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    I'm really grateful for your post (hand on my heart). But, doesn't it mean that none of Durham, LSE, KCL, QML, UCL, Bristol ... (and for that matter, Oxford and Cambridge) can claim an edge?


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    Honestly, Stefan, I'm beginning to love you.


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    (Original post by leehoma)
    I'm really grateful for your post (hand on my heart). But, doesn't it mean that none of Durham, LSE, KCL, QML, UCL, Bristol ... (and for that matter, Oxford and Cambridge) can claim an edge?


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    Not necessarily - the reputation of the university itself still counts and so Oxbridge, for instance, can certainly claim an edge. The difference is that the subject (ie whether you're studying Classics at Oxford or History at Cambridge) will not be treated as sub-par compared to Law at Oxford or Law at Cambridge. In the same way, you won't he disadvantaged if you're studying Maths at Durham against someone studying Law at Durham - firms will use the application form, the tests and the interviews to see who's worth it, not the subject.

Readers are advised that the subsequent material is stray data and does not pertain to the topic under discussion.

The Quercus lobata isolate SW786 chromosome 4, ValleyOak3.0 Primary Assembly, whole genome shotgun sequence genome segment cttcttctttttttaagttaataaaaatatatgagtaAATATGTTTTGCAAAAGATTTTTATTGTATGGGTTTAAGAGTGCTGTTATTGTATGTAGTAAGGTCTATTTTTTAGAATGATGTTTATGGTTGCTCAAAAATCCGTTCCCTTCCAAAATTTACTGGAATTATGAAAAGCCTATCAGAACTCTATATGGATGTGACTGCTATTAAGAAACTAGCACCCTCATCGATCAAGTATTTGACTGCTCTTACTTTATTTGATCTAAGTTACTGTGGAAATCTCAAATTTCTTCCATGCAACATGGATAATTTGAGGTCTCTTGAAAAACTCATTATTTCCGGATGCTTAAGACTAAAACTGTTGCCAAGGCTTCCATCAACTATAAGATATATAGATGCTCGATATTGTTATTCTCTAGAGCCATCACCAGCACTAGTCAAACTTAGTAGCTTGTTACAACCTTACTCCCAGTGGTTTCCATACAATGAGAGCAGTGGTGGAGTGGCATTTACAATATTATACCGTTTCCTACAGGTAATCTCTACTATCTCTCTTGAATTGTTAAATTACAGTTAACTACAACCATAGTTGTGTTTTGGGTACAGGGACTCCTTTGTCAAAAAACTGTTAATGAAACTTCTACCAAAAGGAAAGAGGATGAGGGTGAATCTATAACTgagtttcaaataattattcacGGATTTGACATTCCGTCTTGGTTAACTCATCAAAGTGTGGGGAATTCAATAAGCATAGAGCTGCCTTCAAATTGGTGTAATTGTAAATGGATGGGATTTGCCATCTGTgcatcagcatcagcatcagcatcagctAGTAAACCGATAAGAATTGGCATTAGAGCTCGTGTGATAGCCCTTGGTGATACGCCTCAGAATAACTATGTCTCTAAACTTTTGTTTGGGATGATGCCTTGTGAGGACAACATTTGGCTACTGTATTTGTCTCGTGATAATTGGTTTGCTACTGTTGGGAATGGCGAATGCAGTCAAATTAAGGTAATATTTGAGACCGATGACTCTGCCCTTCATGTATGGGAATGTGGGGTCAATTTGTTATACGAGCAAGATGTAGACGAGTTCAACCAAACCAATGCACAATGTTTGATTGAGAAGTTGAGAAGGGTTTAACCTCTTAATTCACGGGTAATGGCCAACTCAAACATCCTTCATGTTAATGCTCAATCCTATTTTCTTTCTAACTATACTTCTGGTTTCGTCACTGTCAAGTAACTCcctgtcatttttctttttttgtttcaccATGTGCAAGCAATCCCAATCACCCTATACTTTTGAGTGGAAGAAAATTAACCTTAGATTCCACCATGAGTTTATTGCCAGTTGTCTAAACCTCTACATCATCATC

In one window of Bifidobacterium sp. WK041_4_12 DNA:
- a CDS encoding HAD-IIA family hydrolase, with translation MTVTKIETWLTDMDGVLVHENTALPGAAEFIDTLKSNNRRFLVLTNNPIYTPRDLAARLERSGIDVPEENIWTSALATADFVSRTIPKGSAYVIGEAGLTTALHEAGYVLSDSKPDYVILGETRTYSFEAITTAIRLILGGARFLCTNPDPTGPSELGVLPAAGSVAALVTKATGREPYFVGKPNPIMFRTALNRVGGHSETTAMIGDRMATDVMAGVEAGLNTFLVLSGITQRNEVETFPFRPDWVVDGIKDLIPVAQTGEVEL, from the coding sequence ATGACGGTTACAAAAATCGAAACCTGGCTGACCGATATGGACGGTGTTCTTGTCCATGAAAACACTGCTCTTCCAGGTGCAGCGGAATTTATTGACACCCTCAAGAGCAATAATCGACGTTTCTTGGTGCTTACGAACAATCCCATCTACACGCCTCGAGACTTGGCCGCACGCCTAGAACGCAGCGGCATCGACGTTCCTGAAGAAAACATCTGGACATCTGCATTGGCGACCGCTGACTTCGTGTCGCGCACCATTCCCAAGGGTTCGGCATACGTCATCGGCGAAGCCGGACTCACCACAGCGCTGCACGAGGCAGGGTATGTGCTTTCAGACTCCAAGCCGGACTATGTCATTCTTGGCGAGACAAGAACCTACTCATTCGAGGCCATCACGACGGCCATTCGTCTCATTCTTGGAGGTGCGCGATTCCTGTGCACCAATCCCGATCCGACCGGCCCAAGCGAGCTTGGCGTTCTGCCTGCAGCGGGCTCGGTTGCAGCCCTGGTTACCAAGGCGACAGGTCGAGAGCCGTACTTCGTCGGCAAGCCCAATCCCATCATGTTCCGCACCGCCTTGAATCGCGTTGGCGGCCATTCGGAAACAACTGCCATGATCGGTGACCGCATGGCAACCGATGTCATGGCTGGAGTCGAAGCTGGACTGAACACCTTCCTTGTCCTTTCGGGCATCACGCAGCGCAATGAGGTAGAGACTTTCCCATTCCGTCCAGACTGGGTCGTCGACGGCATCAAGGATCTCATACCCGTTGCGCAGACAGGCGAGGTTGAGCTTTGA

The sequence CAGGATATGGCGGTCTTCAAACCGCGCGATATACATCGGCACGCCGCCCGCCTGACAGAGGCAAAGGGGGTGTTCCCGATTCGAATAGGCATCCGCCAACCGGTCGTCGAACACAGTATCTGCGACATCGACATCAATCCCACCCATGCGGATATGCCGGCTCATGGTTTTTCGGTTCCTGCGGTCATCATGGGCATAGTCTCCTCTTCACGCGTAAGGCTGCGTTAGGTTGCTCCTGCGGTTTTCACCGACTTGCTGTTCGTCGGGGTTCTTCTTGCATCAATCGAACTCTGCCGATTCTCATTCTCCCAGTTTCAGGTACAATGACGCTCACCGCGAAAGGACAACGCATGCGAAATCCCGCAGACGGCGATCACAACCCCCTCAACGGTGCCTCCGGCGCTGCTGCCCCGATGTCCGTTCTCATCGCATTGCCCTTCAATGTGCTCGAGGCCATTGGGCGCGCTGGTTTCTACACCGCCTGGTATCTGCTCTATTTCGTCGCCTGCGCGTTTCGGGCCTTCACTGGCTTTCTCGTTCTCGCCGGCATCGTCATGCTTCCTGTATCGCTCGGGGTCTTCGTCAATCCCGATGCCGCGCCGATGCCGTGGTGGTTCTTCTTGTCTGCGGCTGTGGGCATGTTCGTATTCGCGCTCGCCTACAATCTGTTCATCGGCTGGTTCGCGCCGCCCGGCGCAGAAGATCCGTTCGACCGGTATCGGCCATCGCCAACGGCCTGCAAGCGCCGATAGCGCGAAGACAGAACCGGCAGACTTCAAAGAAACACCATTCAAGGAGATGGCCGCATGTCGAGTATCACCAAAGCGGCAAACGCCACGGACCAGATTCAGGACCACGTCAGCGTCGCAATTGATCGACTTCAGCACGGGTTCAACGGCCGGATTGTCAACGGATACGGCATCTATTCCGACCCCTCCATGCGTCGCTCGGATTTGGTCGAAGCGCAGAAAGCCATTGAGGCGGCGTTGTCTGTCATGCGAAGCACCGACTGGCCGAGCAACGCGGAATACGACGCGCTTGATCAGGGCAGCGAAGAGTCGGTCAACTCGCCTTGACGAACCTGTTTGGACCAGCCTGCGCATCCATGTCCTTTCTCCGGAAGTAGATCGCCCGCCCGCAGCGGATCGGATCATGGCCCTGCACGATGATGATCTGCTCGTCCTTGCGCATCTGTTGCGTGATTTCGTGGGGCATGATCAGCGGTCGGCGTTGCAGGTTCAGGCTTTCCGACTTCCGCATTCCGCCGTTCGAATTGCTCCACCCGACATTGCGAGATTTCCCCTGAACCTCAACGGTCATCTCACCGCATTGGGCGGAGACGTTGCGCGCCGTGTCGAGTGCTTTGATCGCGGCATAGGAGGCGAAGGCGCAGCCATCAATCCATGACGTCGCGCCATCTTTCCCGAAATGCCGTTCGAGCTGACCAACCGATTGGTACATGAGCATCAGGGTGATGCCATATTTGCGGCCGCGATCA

(Original post by leehoma)
    Honestly, Stefan, I'm beginning to love you.


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    Nice to know haha

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    PM me your final destination. If we end up in the same place, I'll buy you a drink or nice cup of coffee.


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    (Original post by *Stefan*)
    Not necessarily - the reputation of the university itself still counts and so Oxbridge, for instance, can certainly claim an edge. The difference is that the subject (ie whether you're studying Classics at Oxford or History at Cambridge) will not be treated as sub-par compared to Law at Oxford or Law at Cambridge. In the same way, you won't he disadvantaged if you're studying Maths at Durham against someone studying Law at Durham - firms will use the application form, the tests and the interviews to see who's worth it, not the subject.
    I wonder if your point here is true. Generally, people who have the most success taking the GDL route (naturally) are Oxbridge grads. The number of non-Oxbridge grads who take the GDL route and take up a TC are significantly in the minority and I'd go as far as saying they are rare. Perhaps taking an LLB at a non-Oxbridge is better than taking a non-LLB at a non-Oxbridge.
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    (Original post by leehoma)
    PM me your final destination. If we end up in the same place, I'll buy you a drink or nice cup of coffee.


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    I'm already a first year at Bristol... That's very kind of you though

    (Original post by callum_law)
    I wonder if your point here is true. Generally, people who have the most success taking the GDL route (naturally) are Oxbridge grads. The number of non-Oxbridge grads who take the GDL route and take up a TC are significantly in the minority and I'd go as far as saying they are rare. Perhaps taking an LLB at a non-Oxbridge is better than taking a non-LLB at a non-Oxbridge.